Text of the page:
On 18 July, Coschem hosted a midday lecture at Evonik in Midrand, Johannesburg on GHS, SDS and PIF requirements for the cosmetics and personal care industry. Registered professional scientist and the local representative for Lisam Systems, Belinda Berry shared her extensive expertise on these topics.
The cosmetics industry is facing a period of transition from self-regulation to enforced regulation by the Department of Health. While the regulations have not yet been promulgated, the draft regulations are largely based on requirements for the EU. To bring industry up to speed on certain necessities within these proposed regulations, Berry focused on the structure and definitions of a product information file (PIF), the minimum information required for a PIF and safety assessment requirements, all according to the EU regulations, as well as basic GHS and SDS requirements in South Africa and the differences globally in terms of GHS.
The draft regulations for PIF requirements (Section 4) match those of the EU, yet Berry advised this could change with promulgation. A fixed format is required for the PIF, which is made up of two parts, being A and B. Section A contains the information on the product including exposure to the product, the toxicological profile, physical and chemical data, microbiological testing and claims support. Part B is the Cosmetic Product Safety Report (CPSR), which includes the assessment conclusion, label requirements, and the assessor’s credential. If the product is assessed safe, it is then signed by the safety assessor.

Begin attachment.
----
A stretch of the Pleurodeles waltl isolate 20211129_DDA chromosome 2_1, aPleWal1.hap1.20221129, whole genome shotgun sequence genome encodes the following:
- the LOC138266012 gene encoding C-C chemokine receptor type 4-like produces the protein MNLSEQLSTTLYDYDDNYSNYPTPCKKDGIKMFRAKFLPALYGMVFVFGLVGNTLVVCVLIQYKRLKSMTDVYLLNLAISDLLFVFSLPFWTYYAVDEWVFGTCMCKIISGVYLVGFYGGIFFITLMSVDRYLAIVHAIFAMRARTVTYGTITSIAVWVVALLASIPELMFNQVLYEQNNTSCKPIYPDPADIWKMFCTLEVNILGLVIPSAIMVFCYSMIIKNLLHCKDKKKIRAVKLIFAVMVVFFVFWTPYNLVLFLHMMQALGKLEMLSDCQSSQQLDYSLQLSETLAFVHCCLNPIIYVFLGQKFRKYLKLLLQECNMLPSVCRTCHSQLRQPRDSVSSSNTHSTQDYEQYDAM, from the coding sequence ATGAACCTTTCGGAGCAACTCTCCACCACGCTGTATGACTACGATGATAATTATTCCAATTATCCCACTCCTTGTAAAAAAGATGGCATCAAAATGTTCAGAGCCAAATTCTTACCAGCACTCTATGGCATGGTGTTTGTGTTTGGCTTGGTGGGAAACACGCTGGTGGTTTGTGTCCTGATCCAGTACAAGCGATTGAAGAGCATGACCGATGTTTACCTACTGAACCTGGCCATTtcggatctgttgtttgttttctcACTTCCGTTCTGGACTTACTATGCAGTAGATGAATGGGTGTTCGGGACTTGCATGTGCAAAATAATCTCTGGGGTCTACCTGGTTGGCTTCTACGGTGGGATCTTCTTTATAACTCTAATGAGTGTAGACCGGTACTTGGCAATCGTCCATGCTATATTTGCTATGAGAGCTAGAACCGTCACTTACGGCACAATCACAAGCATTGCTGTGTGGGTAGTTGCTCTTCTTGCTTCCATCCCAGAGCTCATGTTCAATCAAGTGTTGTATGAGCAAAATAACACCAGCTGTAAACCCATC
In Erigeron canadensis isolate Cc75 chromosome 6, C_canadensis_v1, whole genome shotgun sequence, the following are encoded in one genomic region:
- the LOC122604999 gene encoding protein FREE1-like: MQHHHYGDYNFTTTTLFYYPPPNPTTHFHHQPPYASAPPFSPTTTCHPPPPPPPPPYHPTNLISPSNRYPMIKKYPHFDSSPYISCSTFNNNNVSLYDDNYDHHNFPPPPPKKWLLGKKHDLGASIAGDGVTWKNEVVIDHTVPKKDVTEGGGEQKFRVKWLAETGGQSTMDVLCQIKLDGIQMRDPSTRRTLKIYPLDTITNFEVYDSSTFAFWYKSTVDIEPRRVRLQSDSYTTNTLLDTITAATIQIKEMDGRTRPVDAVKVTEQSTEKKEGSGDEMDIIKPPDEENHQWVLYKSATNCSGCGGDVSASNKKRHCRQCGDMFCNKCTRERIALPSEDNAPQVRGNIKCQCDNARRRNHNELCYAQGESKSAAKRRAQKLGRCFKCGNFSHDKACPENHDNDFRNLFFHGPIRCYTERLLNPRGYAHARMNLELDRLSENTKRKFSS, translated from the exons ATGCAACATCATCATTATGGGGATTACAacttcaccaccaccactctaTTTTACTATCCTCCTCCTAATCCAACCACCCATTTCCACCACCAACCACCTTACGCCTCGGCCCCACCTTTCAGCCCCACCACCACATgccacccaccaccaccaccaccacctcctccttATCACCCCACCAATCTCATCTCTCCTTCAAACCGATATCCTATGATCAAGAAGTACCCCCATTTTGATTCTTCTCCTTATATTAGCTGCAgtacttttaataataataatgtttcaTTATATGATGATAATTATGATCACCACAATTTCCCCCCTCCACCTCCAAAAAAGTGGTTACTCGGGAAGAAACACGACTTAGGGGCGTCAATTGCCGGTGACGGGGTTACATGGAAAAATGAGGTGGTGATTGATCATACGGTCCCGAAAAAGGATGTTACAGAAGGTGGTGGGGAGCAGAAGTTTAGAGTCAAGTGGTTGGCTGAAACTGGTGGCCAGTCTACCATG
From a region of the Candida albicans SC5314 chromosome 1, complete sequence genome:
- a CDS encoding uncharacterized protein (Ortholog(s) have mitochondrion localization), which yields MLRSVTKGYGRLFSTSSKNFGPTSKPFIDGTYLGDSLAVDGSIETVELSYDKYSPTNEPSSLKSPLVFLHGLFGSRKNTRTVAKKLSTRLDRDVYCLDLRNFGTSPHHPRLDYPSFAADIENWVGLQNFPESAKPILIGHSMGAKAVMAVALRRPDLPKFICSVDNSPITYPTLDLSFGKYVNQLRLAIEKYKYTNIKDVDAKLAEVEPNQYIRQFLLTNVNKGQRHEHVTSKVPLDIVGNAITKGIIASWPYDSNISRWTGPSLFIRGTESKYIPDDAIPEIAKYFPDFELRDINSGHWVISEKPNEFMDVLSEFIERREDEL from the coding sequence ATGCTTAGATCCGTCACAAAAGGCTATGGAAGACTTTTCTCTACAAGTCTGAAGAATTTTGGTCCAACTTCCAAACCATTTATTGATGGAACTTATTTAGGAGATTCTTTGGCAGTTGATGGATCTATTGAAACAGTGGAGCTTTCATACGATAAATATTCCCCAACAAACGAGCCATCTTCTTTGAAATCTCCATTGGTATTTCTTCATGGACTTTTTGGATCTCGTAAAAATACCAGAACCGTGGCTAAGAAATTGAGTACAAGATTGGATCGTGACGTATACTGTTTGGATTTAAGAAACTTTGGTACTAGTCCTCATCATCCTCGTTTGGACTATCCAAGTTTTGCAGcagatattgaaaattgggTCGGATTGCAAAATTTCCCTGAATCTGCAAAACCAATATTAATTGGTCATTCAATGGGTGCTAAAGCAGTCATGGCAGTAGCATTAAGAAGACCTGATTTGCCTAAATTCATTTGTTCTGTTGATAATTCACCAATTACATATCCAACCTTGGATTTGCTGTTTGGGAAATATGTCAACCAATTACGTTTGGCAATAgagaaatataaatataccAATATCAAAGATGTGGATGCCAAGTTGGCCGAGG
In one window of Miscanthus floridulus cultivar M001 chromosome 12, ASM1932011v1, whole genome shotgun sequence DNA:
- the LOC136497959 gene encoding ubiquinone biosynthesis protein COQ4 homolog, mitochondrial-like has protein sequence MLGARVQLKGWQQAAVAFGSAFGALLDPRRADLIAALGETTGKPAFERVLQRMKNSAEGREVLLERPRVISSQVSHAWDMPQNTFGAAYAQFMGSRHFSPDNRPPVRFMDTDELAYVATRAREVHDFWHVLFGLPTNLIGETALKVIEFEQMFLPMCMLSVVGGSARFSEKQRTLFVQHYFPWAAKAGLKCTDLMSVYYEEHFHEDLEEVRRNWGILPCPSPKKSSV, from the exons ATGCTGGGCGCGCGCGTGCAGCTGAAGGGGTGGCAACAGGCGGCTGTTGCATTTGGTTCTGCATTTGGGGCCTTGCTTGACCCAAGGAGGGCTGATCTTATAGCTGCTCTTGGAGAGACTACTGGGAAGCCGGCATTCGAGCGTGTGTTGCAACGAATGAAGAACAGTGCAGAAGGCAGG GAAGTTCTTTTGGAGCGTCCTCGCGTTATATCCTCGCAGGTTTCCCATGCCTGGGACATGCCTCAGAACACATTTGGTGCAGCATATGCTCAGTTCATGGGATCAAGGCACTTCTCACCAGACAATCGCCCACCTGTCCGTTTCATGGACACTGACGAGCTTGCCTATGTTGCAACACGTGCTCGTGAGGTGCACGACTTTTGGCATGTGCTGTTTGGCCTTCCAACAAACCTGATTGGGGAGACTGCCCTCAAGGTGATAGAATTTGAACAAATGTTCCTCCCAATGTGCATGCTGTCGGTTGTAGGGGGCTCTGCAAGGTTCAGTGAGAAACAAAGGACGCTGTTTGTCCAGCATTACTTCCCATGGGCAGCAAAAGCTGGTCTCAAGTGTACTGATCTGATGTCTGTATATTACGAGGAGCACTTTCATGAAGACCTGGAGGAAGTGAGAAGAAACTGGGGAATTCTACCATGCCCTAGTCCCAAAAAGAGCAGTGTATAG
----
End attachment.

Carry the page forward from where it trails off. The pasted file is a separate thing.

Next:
The PIF is not a public document because it contains sensitive information and IP. However, the responsible person must also have access to the PIF. For brands exporting to the EU, the PIF is important from a distributor perspective but does not need to be disclosed to the distributor as long as the PIF is available at the address on the label’ she explained. ‘The PIF must also be in the native language of a state where the product is being sold.’
The CPSR is a vital and complex section of the PIF. In essence, it confirms the product is safe for use. The CPSR consists of the following parts:
The CSPR needs to be completed and signed off by an expert in the field of toxicology. The PIF is kept by the responsible person (typically the business owner/ manufacturer) at an EU address. It can be electronic or in any other format and needs to be easily accessible. It should be kept for 10 years after the last batch of products has been produced. ‘A lot of data is required to complete the CSPR, such as the composition, stability, micro testing, quality and impurities such as heavy metals or pesticides. The type of manufacturing process is also key in terms of the impurities and quality of a product. Making this information available to the safety assessor is crucial to the outcomes of the safety assessment,’ Berry added.
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